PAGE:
Kevin Czap, #30dayscomics


So, who a) had a false start at 30 days of comics this year, and b) forgot to participate when the actual time came? No no, not Kevin Czap, that was me! By early December, when I’d stopped kicking myself for the oversight, I looked over the project tumblr to see what had gone down this year. Now, there are no losers in #30dayscomics except those that don’t play, but to me the stand-out best were Czap’s cheeky, spatial collages. Somewhere between the vivid colours, the folded papers, and the familiar “fuck you” to any preconception of narrative in comics, I took an immediate liking to his contributions, their charm perhaps enhanced by the relative monotony of (mostly) black and white drawings.


All of these vinyl taped oddball constructions are probably fine origami objects in themselves, but the staging as, and transformation into flat compositions is inspiredly counter-rational. Much like my own recent work, I’m not sure if these are comics in more than a genrous, technical sense, but they should be! This ~30 photos long non-story about coloured rectangles unfolding may or may not have any point beside the purely esthetic value, or perhaps it’s a metaphor for sociocultural restrictions; maybe I read it backwards. I don’t care, it’s gorgeous in its simple ambiguity and the individual photos (pages?) would be less interesting out of the larger context. Now, if only we could get Kevin to make a whole book of work like this…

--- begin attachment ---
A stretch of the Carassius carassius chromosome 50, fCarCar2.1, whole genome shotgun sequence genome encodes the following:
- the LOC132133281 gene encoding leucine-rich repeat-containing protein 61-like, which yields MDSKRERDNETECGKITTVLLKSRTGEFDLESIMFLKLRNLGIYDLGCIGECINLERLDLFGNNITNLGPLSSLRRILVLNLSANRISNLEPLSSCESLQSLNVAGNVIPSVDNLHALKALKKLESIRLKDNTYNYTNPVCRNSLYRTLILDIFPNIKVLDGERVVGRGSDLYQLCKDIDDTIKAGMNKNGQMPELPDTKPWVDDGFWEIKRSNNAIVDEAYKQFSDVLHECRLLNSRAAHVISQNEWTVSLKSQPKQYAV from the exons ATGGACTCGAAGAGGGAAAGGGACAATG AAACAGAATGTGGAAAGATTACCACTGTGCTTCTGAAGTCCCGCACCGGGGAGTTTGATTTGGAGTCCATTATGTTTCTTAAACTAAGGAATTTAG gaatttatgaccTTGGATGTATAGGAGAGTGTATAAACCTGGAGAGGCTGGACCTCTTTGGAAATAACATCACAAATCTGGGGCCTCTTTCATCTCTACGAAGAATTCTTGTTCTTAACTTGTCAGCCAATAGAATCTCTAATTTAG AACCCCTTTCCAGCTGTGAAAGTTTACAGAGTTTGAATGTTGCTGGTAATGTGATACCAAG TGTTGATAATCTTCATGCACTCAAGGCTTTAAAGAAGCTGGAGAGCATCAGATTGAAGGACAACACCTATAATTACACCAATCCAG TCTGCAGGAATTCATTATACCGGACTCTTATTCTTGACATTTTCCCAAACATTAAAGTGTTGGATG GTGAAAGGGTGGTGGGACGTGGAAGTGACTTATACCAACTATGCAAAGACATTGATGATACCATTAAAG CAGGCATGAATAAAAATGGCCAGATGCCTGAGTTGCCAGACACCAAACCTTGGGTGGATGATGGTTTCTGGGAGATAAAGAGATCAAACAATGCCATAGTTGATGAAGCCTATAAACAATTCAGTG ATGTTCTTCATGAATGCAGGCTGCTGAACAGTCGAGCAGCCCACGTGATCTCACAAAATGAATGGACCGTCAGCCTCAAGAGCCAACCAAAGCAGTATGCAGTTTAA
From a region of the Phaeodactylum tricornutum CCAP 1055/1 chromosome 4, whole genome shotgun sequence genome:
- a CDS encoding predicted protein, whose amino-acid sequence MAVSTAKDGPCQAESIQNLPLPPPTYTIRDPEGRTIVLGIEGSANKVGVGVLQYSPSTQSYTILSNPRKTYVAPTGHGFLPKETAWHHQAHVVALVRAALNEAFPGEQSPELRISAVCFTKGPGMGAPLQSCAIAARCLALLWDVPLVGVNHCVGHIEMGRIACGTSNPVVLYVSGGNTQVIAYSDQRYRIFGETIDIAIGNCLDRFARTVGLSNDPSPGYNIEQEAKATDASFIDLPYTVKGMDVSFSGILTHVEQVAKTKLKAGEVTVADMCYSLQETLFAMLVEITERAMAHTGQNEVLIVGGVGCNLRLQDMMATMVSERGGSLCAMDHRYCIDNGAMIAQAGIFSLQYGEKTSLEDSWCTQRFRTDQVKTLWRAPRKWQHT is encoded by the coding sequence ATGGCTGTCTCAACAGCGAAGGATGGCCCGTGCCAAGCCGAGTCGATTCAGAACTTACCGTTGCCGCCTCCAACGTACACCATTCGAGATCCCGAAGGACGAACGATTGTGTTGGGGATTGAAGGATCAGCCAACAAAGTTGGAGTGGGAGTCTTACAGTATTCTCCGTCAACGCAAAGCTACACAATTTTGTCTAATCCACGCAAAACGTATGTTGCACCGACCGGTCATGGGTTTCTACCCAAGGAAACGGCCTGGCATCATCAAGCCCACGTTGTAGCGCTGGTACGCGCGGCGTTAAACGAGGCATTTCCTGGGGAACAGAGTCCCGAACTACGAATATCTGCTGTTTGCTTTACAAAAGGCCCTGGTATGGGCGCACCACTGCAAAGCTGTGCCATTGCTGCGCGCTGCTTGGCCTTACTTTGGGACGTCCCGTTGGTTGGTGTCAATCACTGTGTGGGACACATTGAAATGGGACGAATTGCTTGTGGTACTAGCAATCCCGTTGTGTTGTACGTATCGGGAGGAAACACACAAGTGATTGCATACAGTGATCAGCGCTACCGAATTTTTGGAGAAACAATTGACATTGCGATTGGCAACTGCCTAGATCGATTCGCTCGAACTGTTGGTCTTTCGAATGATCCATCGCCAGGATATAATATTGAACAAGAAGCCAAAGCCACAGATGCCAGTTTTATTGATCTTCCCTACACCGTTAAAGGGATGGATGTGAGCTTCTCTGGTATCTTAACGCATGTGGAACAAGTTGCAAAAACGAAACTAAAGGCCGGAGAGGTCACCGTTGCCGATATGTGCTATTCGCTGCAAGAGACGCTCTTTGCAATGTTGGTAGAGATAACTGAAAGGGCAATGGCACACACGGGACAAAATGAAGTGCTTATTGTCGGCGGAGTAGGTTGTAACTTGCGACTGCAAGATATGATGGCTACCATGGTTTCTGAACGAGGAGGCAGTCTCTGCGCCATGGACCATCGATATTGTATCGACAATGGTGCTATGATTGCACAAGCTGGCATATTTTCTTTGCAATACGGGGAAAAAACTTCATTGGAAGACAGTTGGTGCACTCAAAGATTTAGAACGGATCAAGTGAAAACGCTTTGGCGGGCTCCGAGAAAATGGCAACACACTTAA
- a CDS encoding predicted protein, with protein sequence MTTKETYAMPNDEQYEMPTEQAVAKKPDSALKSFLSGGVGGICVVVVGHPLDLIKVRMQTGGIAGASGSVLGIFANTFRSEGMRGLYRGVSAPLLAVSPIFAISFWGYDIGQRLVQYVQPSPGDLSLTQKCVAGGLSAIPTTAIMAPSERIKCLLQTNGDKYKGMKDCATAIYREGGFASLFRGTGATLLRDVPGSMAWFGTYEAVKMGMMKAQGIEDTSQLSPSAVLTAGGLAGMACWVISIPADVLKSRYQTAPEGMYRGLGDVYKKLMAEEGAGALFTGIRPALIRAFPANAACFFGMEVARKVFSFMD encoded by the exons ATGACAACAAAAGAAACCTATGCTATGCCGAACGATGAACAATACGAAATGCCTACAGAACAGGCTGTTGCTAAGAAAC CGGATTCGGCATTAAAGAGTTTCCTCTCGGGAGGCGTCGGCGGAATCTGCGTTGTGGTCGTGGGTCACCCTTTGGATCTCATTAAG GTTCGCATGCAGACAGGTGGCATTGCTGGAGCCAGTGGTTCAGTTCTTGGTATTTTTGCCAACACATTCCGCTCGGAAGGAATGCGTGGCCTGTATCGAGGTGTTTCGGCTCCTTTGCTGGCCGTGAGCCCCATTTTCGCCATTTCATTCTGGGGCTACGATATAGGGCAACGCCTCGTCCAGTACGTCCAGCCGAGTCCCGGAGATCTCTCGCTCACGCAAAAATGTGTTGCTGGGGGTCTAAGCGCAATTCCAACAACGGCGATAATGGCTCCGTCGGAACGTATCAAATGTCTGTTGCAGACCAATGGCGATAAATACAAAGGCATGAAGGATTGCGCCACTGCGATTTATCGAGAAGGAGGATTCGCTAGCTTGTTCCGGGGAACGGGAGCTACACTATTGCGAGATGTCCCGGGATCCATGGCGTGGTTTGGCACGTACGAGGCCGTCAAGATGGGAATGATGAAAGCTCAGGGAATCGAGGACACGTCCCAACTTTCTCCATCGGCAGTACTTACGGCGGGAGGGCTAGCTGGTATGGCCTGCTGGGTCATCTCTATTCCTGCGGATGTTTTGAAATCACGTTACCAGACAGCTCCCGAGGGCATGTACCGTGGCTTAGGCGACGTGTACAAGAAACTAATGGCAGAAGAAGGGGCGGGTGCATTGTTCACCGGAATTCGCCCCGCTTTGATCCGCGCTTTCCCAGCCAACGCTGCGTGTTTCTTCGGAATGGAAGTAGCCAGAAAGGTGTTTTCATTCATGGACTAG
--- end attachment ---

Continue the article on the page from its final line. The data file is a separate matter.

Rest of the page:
PS, I suck at Tumblr so I can’t post a single link showing just Kevin’s #30dayscomics posts. Please surf to the 30 days of comics tumblr, you’ll spot ’em!  Also, please visit his comics publisher and distro, Czap Books!

A meet&greet with a harsher reality

Since I’m not on Facebook, a colleague had to bring this to my attention:




I met Fadi Abou Hassan this weekend at the opening of the Freedom of speech in comics today exhibition which he’s a part of. Also present and exhibiting was Malaysian cartoonist Zunar (top, second from left).

Both artists have been persecuted by the system in their countries: Fadi is Palestinian, but it was in Syria that he was detained and tortured by Assad’s forces. Zunar, on the other hand, had to catch the first plane home to defend himself in a trial that might land him 43yrs in prison.

Meeting these two vocal but soft-spoken gentlemen was a tremendous experience that I’m very grateful to have had, and I’m flattered that Fadi asked to keep the copy of When the last story is told that I’d brought along. My privileged, formal experiments hardly measure up to his or Zunar’s struggles to perform their craft.

Thank you both!